COVID-19 has accelerated the growth and adoption of digital economies across the globe, and the businesses best positioned to keep pace with related changes in consumer behavior and demand will continue to gain a competitive advantage in the marketplace. According to a consumer study by FIS Global that surveyed participants to understand changes in recent buying behaviour and patterns, consumers have spent 58% more money online since the pandemic started. What’s more, 42% of respondents stated an increase in purchases from local/independent small businesses, and 27% of consumers have subscribed to one new online streaming platform. Large institutions and household brands can not risk complacency if they want to maintain market share. The customer loyalty of today will be captured by the companies that act with agility and optimize data to deliver the most seamless, custom experience for consumers. Unsurprisingly, business models that have prioritized and directed resources towards aligning their processes with digital transformation are better placed to deal with customer behaviour shifting into the digital realm. And yet, innumerable businesses are plagued by the limitations of their legacy IT systems when trying to modernize their digital experience. For many organizations, legacy systems are seen as holding back the business initiatives and business processes that rely on them...when a tipping point is reached, application leaders must look to application modernization to help remove the obstacles Stefan Van Der Zijden, VP Analyst, Gartner Continued use of these systems holds back businesses’ potential for revenue generation and building customer-facing credibility; but modernizing them reaps worthy rewards. Luckily, you don’t have to go it alone. This post will detail how organizations can undertake this modernization process, often termed “legacy modernization,” so as to leverage the speed, agility, and responsiveness required to succeed in a digital-first marketplace. What is legacy modernization? Legacy modernization refers to the process of updating an organization’s antiquated IT stack to align with new-age business goals and workflows. To drive innovation, business leaders need to be supported by technology that can help implement their goals in the real world. They need fast-paced, highly connected systems with minimal-to-zero downtime, and platforms or dashboards that provide cohesive and easily comprehensible views of the entire ecosystem. Generally, legacy IT stacks are incapable of meeting these standards which is where legacy modernization comes in. Defining legacy systems and 4 major drawbacks Essentially, a legacy system is any software or technological system that slows down an organization’s business growth and its ability to shift and adapt to changing market forces. If a software setup is unable to integrate with newer systems, workflows or processes, it qualifies as “legacy.” Generally the incompatibility of legacy technologies, and the bottlenecks that come with them, lead to major issues related to maintenance, support, updates, integration and overall user experience. Think of it this way: using a legacy system in 2021 is comparable to driving a Prius with an engine made in 2000. Legacy solutions lack flexibility and carry a significant technology debt due to dated languages, databases, architectures, and a limited supply of aging baby-boomer programmers. a Deloitte Study on Legacy Systems and Modernization The business impact of legacy systems are varied, but often adverse. They include: 1. Inability to act with agility and meet demand Generally, legacy systems can only be accessed from office computers. But in a digital-first world, mobile devices are at the core of digital transformation. If employees cannot access necessary software from anywhere at any time, their productivity and operational capacity is severely limited. The link between software and employee performance has, in fact, been well-documented . For instance, in 2015 , a computer running a 23 year-old operating system (Windows 3.1) caused planes to be grounded at Paris’ Orly airport for several hours. Needless to say, customers were not happy. 2. Decreased employee productivity and customer satisfaction Everyday people are at the heart of digital transformation. If a business wants to attract and retain customers who are increasingly reliant on their internet-powered mobile devices for day-to-day activities and transactions, they have to meet them online. And if they want to attract top talent, they need to equip their employees with the tools and agility needed to innovate. Being saddled with legacy systems will prevent companies from using newer apps and providing the best possible customer service, support and experience. Additionally, sub-par employee performance and customer service will inevitably cause financial loss due to unsatisfied customers and missed opportunities for expansion. 3. Scalability issues and security risks Legacy software is usually incapable of scaling up, which poses major obstacles to business growth. In a competitive marketplace, businesses must be able to shift strategy and optimize according to market forces, for which they need the support of their IT stack. An excellent example of this is how companies have had to adapt to remote work becoming the ‘new normal’ due to the global pandemic. The IBM 2020 Cost of a Data Breach Report puts the average cost of a data breach at USD 3.92 million. Legacy software almost always has glaring flaws in its security mechanisms for multiple reasons: withdrawal of manufacturer support, lack of updates and regular maintenance, difficulties in fixing vulnerabilities within outdated systems. Issues like security breaches will significantly harm brand credibility and repel customers from entrusting the business with their data. 4. Higher costs Administrative, support and maintenance costs are unnecessarily high when companies have to work with legacy software. Additionally, hiring and training new employees, especially developers, is difficult since there is a shortage of coders trained in legacy languages like COBOL and Natural. Most legacy systems are hosted on premise, which translates to enormous and unnecessary overhead related to maintenance and upgrades. These costs are easily eliminated by leveraging cloud computing platforms like AWS, Google Cloud, or Microsoft Azure. Despite these glaring inadequacies, the pandemic has revealed how far too many organizations continue to rely on aging IT systems. In a 2020 AppDynamics Report , 66% of technologists say “the pandemic has exposed weaknesses in their digital strategy, driving an urgent need to push through initiatives which were once a part of multi-year digital transformation programs.” A roadmap for legacy modernization The journey to legacy modernization can be an intensive one, but there are proven best practices and expert guidance to help you get started. Galvanize the key players in your organization and get started by asking the right questions: What resources can be assigned to the modernization endeavour? Do your employees possess the skills to operate the new systems? What are the specific competitive advantages that modernization needs to provide for your organization? Is there a separate support and retirement schedule in place for your legacy system? Should modernization occur in a single shift or in phases? How will this affect our business? Escaping the pressures imposed by unwieldy tech stacks has become possible with microservices and cloud-based application development and/or usage. The trick lies in decentralizing business tech offerings by migrating them from Relational Database Management Systems (RDBMS) to the Cloud via scalable solutions like MongoDB Atlas , MongoDB's hosted database-as-a-service offering. Moving from monolith to microservices architecture can be complex, but offers multiple long-term advantages across multiple parameters. Refactoring monolithic systems requires carefully constructed strategies, the most successful of which are drawn from the Strangler Pattern approach . How do we modernize from existing legacy systems? Initiate new functionalities as microservices: Every time a business has to implement a new functionality or feature, they can incorporate it as a microservice instead of adding it to the existing monolith architecture. Not only does this prevent the legacy stack from expanding, but allows stakeholders to become acquainted with the advantages of microservice ecosystems. Dismantle the monolith: Once microservices have been introduced into an organization’s ecosystem, monolith structures need to be deconstructed for eventual elimination. Companies like FedEx and CitiBank have attested to the success of a microservices-based strategy with real world implementation. To quote FedEx CIO Rob Carter , “We began to build out the services and microservices that represent the less complex, more flexible, faster-to-market capabilities that we have today.” CitiBank, too, opted for migrating its monolith system to a microservices-based architecture so as to accelerate digital transformation. How WeKan and MongoDB Atlas can help Implementing successful, sustainable and scalable legacy modernization requires expertise in executing on the process itself, as well as the right tools that can understand and adapt to an organization’s unique needs and business goals. Databases and platforms like MongoDB and its tool suite help address the challenges of replatforming from monolith to microservice. MongoDB Atlas is the leading choice of general purpose databases for modernization. As a document-based, distributed database, MongoDB reduces time spent on development cycles and empowers developers with flexible schema and the tools they need to maintain productivity. A leap forward from traditional RDBMS, MongoDB Atlas's smart infrastructure helps organizations scale effortlessly and maintain business-critical reliability while driving lower TCO, reducing security risk, and remaining ACID compliant. Complementary to MongoDB, WeKan’s Modernization process is composed of 5 phases that aim to scope an optimal modernization journey for any business operating on legacy systems and looking for a better return on their technology investment: Diagnosis phase – The first step is to understand the current state of the business, its most critical pain points and identify major inefficiencies that can be solved through technology modernization. Prescription phase – With a good understanding of the business’ state, we propose reference solution architectures that can address most critical pain points and enhance overall performance of their technology ecosystem with a focus on always reducing the total cost of ownership (TCO) and increasing ROI on their technology spend. Validation phase – After gathering potential solutions, we then validate through POCs their tech viability, expected outcomes and leverage results from these efforts to narrow down and select the option that is best suited to the business’ needs. Requirements definition phase – With a target solution in hand, we work on defining the technical requirements and specifications of the proposed solution to ensure seamless integration to the overall technology ecosystem. Execution and Implementation phase – With the right solution architecture, technical requirements in place, and a proposed modernization plan, our modernization consultants work hand-in-hand with internal stakeholders on the development, testing, delivery and implementation of the proposed modernized solution. According to the World Economic Forum, digital transformation could generate more than $100 trillion by 2025 . Without legacy modernization, businesses will miss out on tapping into revenue streams offered by the digital economy. It is integral for organizations to leverage the many advantages of modernization so that they may gain and retain a competitive edge in a constantly connected and perpetually online marketplace. To learn more about WeKan and MongoDB Atlas's efficacy in organization-centric digital transformation, refer to our case study with RideKleen. After migrating operations to AWS, WeKan chose MongoDB Atlas, Atlas Data Lake and MongoDB Realm as their central data platform. Atlas offers a fully managed cloud database service with built-in automation, Atlas Data Lake provides federated query capabiliites to natively data query across MongoDB and AWS S3, while MongoDB Realm simplifies the critical edge-to-cloud sync and provides backend services to speed development work, including triggers, functions, and GraphQL. RideKleen case study Watch how MongoDB’s industry-best modernization services helped OTTO, Germany’s #2 global e-commerce provider and #1 site for e-commerce, fashion and lifestyle. Learn more about our Modernization Program Learn more about WeKan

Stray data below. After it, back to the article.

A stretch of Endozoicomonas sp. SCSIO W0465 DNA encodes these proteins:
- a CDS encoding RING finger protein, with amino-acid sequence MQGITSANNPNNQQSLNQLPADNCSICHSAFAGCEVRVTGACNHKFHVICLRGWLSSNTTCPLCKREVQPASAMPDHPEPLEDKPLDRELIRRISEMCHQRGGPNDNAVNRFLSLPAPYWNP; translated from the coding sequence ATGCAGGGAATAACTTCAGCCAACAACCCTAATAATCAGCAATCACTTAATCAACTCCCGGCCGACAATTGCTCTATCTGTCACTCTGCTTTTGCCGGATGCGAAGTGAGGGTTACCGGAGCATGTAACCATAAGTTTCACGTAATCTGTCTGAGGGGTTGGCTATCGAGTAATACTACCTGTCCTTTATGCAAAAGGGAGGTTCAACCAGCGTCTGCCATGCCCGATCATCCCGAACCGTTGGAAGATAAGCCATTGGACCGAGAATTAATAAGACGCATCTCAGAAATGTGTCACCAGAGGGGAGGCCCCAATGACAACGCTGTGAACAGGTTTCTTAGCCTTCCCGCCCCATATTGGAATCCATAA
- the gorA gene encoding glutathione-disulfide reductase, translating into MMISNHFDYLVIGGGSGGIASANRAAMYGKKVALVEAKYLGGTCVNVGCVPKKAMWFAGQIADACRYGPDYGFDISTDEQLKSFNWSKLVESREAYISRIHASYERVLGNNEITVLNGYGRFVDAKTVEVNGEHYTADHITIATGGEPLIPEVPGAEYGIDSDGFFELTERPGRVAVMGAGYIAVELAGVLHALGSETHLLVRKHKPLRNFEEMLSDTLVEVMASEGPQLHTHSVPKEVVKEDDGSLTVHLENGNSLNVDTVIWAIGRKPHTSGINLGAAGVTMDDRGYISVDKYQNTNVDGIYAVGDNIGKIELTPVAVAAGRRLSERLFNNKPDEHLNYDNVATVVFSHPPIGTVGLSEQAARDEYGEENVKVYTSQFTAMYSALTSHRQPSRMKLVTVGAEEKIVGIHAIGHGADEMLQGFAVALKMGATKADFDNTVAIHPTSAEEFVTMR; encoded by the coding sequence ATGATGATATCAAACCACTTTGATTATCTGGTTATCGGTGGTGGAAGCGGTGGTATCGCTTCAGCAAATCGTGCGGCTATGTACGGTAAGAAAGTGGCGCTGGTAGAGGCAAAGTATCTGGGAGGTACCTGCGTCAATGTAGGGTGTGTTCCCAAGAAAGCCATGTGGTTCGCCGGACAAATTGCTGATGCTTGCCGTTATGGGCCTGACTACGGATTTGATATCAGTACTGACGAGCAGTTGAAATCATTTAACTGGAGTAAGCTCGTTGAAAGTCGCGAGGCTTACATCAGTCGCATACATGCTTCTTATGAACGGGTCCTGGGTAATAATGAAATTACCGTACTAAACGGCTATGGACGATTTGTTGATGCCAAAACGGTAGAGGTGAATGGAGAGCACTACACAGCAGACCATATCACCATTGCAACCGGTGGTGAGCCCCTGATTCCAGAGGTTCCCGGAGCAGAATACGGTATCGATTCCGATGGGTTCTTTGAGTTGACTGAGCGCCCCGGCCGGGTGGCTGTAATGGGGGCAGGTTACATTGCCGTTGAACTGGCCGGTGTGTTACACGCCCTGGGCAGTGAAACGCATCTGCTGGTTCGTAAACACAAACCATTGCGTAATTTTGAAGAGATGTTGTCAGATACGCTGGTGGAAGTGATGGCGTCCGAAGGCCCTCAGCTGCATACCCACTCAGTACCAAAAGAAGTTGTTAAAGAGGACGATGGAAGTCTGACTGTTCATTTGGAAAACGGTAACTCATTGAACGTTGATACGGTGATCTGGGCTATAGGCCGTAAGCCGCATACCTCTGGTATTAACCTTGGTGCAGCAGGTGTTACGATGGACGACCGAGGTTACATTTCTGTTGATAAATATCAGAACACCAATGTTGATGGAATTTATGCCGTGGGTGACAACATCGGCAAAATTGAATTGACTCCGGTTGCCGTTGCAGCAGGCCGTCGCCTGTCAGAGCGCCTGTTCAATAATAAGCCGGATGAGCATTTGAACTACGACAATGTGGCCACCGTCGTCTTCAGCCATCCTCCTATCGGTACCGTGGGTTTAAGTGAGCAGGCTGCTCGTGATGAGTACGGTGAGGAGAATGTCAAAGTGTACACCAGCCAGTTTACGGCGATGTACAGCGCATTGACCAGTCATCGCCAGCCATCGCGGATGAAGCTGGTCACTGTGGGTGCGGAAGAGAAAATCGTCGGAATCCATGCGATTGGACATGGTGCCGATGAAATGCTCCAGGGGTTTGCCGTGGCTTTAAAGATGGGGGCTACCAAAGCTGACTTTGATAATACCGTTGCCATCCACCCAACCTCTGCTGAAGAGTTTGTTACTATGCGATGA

July 1, 2021